China and Australia are sharing efforts to train Chinese policemen and women social workers to help in the fight against trafficking in women and children in China.
A workshop held during April 24-26 in Guiyang, capital of southwest China's Guizhou Province, has paved the way for a soon-to-be-launched Sino-Australian anti-trafficking program.
The Sino-Australian Training Workshop on Anti-trafficking in Women and Children was jointly organized by the Human Rights and Equal Opportunity Commission of Australia (HREOCA) and the All-China Women's Federation.
Most of the participants were policemen and women's federation staff from southwest China's Sichuan and Guizhou Provinces, already strongly committed to curbing the illegal trade.
Crimes of abduction and trafficking in women and children have risen sharply worldwide, and Australia has become a destination for traffickers to sell their victims, said Alice Tay, chairwoman of the HREOCA.
The participants were briefed on the current global situation regarding trafficking in women and children, women's rights and sexual discrimination against women, which offered a practical way for both countries to cooperate in this area.
"We regard this anti-trafficking program as part of the Sino-Australian Human Rights Technical Cooperation (HRTC)," said Hanmish Redd, a senior administrative assistant of the HREOCA.
The abduction and sale of women and children has become an international issue, experts say. According to statistics, as many as two million women and children are abducted and sold in the world each year, with transactions topping 17 billion U.S. dollars.
Trafficking in women and children has also aroused widespread concern in Australia, said Sally Moyle, a senior consultant working against sexual discrimination.
Many abducted women had been forced into prostitution, some making a career of it, which seriously violated their human rights, said Sally, adding that Australia is keen on cooperation with China in protecting women's security and legal rights and interests.
Zhu Yantao, an official with the Chinese Ministry of Public Security, said trafficking in women and children had grown rapidly in China over the past five years, spreading from southwestern provinces to almost every provinces.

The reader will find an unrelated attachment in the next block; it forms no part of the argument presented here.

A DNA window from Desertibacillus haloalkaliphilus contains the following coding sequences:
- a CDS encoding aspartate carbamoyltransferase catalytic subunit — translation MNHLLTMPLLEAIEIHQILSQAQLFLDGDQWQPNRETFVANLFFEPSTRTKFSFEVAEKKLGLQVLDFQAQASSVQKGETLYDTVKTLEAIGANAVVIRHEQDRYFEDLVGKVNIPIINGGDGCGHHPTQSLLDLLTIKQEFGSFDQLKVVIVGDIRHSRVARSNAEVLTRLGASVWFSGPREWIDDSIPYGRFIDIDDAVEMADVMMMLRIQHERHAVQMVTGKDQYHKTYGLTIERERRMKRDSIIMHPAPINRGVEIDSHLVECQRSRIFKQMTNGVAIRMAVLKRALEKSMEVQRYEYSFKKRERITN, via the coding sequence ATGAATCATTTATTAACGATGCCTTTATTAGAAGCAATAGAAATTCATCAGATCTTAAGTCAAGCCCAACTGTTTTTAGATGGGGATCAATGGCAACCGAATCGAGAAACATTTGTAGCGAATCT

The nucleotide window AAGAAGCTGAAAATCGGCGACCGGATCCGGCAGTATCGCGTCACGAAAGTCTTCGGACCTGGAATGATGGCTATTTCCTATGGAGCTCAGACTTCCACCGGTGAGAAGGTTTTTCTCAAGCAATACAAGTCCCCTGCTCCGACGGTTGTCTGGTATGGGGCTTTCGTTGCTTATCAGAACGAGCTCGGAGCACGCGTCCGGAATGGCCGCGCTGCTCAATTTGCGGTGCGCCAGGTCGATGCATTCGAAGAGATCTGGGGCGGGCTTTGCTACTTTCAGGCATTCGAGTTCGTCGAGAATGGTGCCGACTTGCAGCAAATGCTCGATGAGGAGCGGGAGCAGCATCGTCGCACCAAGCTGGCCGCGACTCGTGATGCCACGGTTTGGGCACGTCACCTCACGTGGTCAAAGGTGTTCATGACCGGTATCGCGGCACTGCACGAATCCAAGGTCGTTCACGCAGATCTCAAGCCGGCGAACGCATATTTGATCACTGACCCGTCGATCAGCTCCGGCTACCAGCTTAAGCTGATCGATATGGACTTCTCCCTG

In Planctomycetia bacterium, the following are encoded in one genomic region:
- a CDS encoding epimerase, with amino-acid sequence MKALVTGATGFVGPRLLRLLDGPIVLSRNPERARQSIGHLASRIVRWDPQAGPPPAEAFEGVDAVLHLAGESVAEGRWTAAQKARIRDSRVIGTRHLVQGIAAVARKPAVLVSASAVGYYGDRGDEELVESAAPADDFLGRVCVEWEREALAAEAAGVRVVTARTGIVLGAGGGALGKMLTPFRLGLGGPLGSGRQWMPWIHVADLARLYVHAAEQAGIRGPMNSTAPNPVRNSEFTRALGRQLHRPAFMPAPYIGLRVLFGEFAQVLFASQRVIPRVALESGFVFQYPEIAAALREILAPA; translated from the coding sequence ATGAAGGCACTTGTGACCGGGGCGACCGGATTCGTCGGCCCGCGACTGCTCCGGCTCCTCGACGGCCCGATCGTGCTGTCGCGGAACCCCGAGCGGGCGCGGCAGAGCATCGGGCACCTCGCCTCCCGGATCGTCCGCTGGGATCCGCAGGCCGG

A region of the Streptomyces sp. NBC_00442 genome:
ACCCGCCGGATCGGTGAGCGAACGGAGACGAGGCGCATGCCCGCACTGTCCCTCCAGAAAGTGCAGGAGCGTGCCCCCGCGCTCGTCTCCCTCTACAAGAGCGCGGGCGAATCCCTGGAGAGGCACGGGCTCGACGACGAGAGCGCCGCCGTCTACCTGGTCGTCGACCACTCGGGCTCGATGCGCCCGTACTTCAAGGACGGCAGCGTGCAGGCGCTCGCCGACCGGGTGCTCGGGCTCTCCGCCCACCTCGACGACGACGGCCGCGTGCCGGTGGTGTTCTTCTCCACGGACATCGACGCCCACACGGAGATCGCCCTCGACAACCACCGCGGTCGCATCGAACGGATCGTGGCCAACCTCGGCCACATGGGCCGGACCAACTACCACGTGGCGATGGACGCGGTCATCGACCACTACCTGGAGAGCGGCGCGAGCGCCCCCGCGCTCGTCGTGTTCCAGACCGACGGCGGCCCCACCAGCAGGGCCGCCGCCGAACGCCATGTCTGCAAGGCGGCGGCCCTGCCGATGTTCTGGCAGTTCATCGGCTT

And China has become the destination for criminals to sell women and children abducted from the neighboring countries of Vietnam, Thailand and the Democratic People's Republic of Korea, which has complicated China's anti-trafficking efforts, said Zhu.
Yu Peixuan, vice-chairwoman of the Women's Federation of Guizhou Province, said cases of trafficking in women and children were frequently reported in west China.
The crackdown on trafficking has had a marked effect in recent years in the region, Yu said, adding that Guizhou police rescued a total of 577 women and 260 children from 1999 to 2001.
China has established a series of statutes and public policies to protect women and children's rights and interests, including laws on the Protection of the Rights and Interests of Women, and Protection of Minors.
Meanwhile, China has joined in a variety of international conventions advocating women and children's rights and interests, such as the Convention on the Elimination of All Forms of Discrimination against Women, and the United Nations Convention on the Rights of the Child.
The Human Rights and Equal Opportunity Commission of Australia (HREOCA) and All-China Women's Federation have built a sound basis for cooperation.
The two sides organized a training workshop on advocating women and children's legal rights and interests in Qingdao, east China's Shandong Province, in February 2000, and held a seminar concerning family violence in ethnic minority areas in May 2001 in Xining, capital of northwest China's Qinghai Province.
(Xinhua News Agency May 3, 2002)